Mediating Girls’ Imaginations and Identities
Edited By Miriam Forman-Brunell and Rebecca C. Hains
When I was four years old, Disney’s Sleeping Beauty (1959) stirred my interest in things princess. But only briefly. After yet another pair of recently-purchased, much longed for and poorly produced plastic slippers cracked the moment I stood up, I grew disillusioned and gave up on princess culture.
Decades later, students in a course I taught on the history of girlhood reawakened my notice of the princess. It is to my insightful students, first at Wellesely College and since 1994 at the University of Missouri-Kansas City, to whom I am indebted for inspiring me to probe the princess. At the American Play, Sports, Games, Entertainment, and Fantasy in American Culture Conference at the Strong National Museum of Play, in Rochester, New York and at the World Congress of the International Toy Research Association Conference on Toys & Culture in Nafplion, Greece, the enthusiastic audiences offered lots more excellent suggestions. I incorporated these into “The Graceful and Gritty Princess: Managing Girlhoods from the New Nation to the New Millennium,” an essay published in the American Journal of Play in 2009. I co-authored the essay with Julie Eaton whose insights into contemporary princess culture deepened my understandings.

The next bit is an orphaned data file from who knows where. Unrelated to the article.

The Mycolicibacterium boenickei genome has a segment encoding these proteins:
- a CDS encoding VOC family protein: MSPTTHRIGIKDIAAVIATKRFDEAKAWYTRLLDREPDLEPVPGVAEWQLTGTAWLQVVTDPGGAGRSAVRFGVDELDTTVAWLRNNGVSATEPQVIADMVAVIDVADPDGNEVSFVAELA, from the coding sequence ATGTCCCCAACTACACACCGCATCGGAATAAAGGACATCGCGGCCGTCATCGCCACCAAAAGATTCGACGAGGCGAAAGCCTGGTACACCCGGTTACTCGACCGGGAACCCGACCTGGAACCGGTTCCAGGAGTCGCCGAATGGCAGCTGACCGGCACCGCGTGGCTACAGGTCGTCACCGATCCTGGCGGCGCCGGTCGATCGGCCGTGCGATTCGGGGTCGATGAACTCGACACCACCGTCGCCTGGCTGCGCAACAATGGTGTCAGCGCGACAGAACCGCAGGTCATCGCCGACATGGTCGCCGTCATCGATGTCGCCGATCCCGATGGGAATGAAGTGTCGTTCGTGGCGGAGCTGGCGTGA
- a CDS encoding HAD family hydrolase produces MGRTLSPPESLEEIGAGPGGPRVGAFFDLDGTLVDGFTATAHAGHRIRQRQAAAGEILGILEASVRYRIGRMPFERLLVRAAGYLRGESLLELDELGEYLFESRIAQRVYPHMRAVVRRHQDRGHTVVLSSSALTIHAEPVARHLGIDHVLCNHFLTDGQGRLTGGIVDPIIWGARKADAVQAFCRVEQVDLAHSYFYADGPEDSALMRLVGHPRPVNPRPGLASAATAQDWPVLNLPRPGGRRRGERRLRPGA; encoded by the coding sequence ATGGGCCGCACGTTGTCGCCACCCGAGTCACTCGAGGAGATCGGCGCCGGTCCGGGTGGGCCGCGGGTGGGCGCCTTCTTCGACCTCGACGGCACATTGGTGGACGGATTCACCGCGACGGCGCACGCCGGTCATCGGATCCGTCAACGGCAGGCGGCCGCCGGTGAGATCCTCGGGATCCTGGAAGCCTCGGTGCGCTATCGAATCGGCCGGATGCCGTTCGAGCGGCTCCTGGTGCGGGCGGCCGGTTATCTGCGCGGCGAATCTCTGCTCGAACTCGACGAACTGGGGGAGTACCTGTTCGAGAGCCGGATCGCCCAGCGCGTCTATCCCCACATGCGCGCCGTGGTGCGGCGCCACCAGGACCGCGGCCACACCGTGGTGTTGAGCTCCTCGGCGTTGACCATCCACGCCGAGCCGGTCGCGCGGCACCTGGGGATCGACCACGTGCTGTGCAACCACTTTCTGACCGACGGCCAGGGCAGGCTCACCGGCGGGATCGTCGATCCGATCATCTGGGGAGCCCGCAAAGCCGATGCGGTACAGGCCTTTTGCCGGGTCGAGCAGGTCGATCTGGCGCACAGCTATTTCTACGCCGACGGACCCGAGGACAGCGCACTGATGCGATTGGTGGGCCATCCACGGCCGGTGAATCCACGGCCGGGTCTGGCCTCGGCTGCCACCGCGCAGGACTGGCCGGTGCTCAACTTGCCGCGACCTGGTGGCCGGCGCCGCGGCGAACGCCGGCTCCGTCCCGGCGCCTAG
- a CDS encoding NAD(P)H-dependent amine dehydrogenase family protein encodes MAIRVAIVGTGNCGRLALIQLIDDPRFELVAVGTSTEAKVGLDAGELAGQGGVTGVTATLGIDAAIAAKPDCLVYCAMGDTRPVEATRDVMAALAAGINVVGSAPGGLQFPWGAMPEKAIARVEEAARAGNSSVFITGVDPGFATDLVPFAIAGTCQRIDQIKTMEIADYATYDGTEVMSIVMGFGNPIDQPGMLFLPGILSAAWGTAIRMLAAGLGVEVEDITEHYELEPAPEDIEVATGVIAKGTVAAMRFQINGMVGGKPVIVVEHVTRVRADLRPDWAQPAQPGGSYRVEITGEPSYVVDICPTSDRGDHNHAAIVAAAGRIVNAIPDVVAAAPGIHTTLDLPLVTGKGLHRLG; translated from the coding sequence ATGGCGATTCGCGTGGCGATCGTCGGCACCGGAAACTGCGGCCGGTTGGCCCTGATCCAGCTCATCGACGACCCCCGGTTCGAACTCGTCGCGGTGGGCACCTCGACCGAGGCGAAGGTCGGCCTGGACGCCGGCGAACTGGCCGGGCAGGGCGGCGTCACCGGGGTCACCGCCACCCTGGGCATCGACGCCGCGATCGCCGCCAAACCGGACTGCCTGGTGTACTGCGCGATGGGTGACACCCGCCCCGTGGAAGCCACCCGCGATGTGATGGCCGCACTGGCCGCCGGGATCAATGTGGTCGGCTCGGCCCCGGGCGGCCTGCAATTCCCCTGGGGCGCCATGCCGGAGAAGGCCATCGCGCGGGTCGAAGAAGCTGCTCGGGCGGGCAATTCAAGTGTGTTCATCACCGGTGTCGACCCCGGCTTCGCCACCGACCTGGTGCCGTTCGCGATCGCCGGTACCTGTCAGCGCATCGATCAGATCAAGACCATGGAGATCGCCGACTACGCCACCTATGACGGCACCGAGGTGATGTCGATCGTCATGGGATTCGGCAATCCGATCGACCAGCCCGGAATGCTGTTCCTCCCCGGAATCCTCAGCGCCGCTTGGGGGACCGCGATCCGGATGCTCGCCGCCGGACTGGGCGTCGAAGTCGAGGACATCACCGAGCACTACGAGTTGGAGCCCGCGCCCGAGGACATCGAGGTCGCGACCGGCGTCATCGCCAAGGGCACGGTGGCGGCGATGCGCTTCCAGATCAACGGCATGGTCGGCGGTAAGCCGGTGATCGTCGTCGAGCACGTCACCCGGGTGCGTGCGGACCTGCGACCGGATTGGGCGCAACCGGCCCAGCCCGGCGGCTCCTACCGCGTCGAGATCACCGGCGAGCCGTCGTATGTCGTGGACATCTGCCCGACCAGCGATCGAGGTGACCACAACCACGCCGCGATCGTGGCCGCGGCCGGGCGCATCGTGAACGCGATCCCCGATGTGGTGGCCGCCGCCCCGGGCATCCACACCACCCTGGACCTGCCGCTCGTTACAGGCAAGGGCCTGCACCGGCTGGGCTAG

The outstanding contributors to this lively collection, especially Diana Anselmo-Sequeira, opened my eyes to unforeseen princess cultures. A bevy of other wonderful women made this princess project come true. My co-editor, Rebecca Hains, or “Princess Rebecca,” made collaborating on this collection a pleasure. ← vii | viii → At Peter Lang, it...
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